By Chris Lane
By Jeff Balke
By Aaron Reiss
By Angelica Leicht
By Dianna Wray
By Aaron Reiss
By Camilo Smith
By Craig Malisow
You'll hear that the ladies of one region are better than another because they're Catholic and don't care for divorce, or conversely, because they're atheist and don't mind it. "Beauty pageants," one company proclaims, "are the national pastime of Colombia." Another company has anointed itself "an international humanitarian agency," out to make a profit, of course, but also to help poor countries and single mothers. And on the World Wide Web, yet another service offers a game that seems to speak for the industry: match the nude body with the head and get a free gift.
Or forget the head -- who needs it?
The owners of these companies tell stories about one another that range from not answering the phone to drunkenness and prostitution. Over the Press' fax machine, a message arrived that could have become a novel. The name of the company and the owner were printed at the top, and beneath it, the charge read:
"Brought a Russian girl to the U.S. and beat her -- she left to go live with topless dancers."
All of this came by way of a reporter's inquiry into T.L.C. The questions led eventually to Miami, where Mark Bodiford said, "There's a lot of bad feeling between us and T.L.C." You can read about it every now and then in his International Friends catalog.
Bruce says T.L.C. was started when two amigos saw an opportunity no one was exploiting. Bodiford disagrees, and says Latin America was International Friends' turf first. Whether Bruce's Cancun tale is true or not, Bodiford is pretty sure the two amigos started their company by sending secret agents into the ranks of International's customers. In this way, T.L.C. acquired a catalog format to copy, and the addresses of dames and dudes to entice away.
In the June 1992 International listing of men, there's the smiling face of Bruce's sidekick, James Smith, who was 48 at the time and was looking for a traditional Latin lady no younger than 18. Nearby, Bodiford believes, were the photos of two more of Bruce's friends. And at the bottom of the page, to fill space, there was a handsome mug of Tito Gato, a gray tabby.
According to Bodiford, most of the men in the listing, and Tito Gato as well, later received T.L.C. brochures offering to help them find Latin mates. Many of the ladies who wrote Bruce's friends were enlisted into T.L.C., Bodiford believes, as were other women who originally appeared in the International catalog.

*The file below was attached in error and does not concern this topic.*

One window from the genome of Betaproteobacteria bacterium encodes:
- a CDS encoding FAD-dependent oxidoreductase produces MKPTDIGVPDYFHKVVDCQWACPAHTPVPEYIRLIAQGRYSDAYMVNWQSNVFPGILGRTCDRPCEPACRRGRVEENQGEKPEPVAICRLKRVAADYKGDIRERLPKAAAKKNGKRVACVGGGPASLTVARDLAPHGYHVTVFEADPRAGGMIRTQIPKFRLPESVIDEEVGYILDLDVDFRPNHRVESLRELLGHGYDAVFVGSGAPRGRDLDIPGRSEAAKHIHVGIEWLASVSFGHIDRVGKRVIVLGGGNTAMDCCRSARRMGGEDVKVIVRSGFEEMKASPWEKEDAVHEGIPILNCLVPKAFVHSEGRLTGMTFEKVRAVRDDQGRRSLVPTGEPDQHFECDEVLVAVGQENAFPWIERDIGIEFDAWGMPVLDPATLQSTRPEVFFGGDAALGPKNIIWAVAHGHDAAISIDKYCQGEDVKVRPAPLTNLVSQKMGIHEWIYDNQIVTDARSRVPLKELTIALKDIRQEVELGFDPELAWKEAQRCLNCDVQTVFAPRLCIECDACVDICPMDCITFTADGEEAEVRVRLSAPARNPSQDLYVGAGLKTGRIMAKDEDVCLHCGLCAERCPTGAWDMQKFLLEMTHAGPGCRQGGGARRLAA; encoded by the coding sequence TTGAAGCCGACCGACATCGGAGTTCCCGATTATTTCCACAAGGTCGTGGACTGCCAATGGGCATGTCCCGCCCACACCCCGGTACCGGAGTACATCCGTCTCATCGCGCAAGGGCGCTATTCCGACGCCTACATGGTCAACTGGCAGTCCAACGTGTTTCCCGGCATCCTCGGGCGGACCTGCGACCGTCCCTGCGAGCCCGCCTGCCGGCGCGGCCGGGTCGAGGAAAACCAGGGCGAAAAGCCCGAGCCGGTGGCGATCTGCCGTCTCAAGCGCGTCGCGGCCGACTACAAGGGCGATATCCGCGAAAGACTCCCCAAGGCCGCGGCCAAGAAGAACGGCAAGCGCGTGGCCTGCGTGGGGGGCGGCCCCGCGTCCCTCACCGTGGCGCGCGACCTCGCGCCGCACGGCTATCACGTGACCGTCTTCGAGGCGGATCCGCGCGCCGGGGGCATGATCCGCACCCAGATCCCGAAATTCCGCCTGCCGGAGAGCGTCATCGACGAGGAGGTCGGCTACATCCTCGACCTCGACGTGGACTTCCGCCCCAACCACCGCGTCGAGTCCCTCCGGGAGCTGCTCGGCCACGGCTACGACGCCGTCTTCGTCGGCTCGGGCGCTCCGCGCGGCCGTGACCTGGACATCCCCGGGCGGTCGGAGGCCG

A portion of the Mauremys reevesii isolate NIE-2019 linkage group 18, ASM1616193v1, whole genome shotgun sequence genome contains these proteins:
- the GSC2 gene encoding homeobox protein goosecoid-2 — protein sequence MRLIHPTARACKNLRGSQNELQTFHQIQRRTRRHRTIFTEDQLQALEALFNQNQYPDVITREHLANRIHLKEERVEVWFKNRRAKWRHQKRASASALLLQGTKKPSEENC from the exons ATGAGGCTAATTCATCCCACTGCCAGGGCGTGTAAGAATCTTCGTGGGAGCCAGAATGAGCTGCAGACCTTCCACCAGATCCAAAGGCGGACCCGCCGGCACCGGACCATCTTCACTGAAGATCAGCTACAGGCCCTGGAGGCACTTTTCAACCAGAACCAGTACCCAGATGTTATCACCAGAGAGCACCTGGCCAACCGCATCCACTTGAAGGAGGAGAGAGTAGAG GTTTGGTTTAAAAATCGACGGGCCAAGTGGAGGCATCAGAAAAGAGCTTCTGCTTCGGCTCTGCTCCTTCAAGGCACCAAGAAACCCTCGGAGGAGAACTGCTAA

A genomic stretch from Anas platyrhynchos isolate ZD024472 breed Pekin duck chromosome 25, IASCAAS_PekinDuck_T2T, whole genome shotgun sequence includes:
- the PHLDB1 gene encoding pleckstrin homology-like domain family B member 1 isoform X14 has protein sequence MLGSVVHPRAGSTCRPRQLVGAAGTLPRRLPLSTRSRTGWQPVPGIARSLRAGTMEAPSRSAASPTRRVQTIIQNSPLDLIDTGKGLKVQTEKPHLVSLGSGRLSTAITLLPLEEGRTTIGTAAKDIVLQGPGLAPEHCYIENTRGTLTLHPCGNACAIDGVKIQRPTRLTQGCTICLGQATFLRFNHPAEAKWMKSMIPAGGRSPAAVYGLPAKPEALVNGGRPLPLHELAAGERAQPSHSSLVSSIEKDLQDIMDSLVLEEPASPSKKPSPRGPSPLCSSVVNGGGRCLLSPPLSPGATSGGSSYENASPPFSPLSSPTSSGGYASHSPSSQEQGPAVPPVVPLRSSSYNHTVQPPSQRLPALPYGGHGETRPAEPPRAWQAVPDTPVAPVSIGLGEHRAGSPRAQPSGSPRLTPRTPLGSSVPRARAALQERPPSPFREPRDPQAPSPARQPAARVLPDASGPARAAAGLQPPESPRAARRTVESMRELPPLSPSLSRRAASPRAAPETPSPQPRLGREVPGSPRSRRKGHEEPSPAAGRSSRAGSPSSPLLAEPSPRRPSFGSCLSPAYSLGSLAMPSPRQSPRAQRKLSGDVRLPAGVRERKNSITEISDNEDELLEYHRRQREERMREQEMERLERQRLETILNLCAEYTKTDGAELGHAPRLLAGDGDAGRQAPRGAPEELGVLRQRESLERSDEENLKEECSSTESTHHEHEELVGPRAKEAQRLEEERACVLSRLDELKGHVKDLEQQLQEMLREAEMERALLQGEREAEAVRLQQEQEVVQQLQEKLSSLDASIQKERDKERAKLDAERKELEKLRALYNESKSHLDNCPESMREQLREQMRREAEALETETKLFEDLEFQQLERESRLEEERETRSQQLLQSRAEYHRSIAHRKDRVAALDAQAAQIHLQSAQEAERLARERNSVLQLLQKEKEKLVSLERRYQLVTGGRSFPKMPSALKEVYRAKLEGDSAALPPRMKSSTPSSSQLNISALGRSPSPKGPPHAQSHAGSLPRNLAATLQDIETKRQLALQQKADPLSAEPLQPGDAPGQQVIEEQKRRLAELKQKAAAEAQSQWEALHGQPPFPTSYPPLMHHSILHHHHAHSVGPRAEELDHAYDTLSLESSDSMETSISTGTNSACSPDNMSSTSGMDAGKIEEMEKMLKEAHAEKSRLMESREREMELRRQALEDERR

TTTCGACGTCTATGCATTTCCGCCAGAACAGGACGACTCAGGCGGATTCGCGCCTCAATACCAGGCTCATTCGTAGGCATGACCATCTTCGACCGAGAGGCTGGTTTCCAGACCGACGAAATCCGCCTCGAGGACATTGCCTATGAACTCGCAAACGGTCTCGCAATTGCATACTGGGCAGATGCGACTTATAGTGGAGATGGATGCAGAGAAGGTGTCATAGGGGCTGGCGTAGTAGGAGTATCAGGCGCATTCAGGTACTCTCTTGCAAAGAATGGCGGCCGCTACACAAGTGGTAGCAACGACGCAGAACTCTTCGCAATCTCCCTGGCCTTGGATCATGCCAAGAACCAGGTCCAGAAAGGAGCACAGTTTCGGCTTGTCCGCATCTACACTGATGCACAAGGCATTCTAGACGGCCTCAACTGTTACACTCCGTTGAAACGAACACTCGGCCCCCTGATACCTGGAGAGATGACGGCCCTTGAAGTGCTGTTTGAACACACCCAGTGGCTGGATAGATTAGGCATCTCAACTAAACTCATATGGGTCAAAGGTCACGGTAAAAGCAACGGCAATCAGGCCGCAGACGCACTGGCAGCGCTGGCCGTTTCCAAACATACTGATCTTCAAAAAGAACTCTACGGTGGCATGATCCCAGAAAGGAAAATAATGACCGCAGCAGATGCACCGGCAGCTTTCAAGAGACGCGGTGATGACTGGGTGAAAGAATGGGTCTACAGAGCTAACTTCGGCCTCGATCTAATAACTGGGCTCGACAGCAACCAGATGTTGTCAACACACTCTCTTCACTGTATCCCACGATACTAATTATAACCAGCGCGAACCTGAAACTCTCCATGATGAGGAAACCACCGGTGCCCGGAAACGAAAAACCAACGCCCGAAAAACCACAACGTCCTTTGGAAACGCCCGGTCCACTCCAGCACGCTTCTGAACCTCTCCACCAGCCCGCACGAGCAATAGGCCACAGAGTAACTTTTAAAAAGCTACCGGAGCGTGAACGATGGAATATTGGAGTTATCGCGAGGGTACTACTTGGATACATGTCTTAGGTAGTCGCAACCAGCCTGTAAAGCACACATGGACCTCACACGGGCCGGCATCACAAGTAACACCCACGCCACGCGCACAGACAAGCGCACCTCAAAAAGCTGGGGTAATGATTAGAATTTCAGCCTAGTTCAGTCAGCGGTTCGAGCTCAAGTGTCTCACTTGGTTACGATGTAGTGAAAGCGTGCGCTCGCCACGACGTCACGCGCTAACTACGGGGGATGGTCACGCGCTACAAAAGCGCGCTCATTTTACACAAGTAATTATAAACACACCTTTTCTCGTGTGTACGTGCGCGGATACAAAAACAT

By that fall, James had found his Martha through International Friends, and Bruce, a man named Julian Flores and Houston policeman Chris Sherman had married, respectively, the sisters Gisela, Diana and Miriam Bucardo. T.L.C. was evidently still short on stock, however, because the following spring, in the first edition of T.L.C.'s catalog, Martha and Miriam were offered as marriageable ladies.
Gisela's application, meanwhile, was received by International Friends three months after her marriage. As Bodiford said, "She's fine!" and after her photo was published in the winter of 1993, she probably attracted a lot of suitors. Her husband replied to each one.
"Thank you ... for writing Gisela Burcardo," Bruce White began, misspelling his wife's last name. "I am writing to you for three reasons. 1) To thank you for the sincere cards and/or letters you sent to my wife 2) To wish you good luck in meeting your spouse through an International Correspondence service, and 3) to offer my magazine/services in addition to others subscribed by you before."
I was an innocent virgin when he married me," Gisela told her divorce lawyer.
She arrived in October 1992 and began missing her family immediately. When Bruce was at work, which was most of the time, Gisela was alone in the house, and when he was home, they were unable to speak. If Bruce had something to tell her, he would call his secretary and have her translate over the phone. In this way, they lived together as husband and wife. Gisela said no one told her about contraception, and she became pregnant in that first month.
Bruce had an extensive pornography collection that he insisted on showing off, she testified. She told her lawyer that he drank from seven in the evening to three in the morning and often shouted at her. He wouldn't let her attend English or driving classes, or go to church. He called her "primitive, stupid and useless." He told her to fold those catalogs, get to work.
"He required total obedience to his wishes," she recounted to her lawyer, through an interpreter. "If I did not obey him, he said he would return me to Honduras."
In August 1994, when Bruce left for a business trip to Panama, Gisela says he left with the threat that he would bring home another wife. She believed him. She sold her clothes and shoes; Bruce told the court she took his high school class ring and his $3,000 coin collection. Gisela bundled up her year-old daughter and left the land of the free to return to Honduras.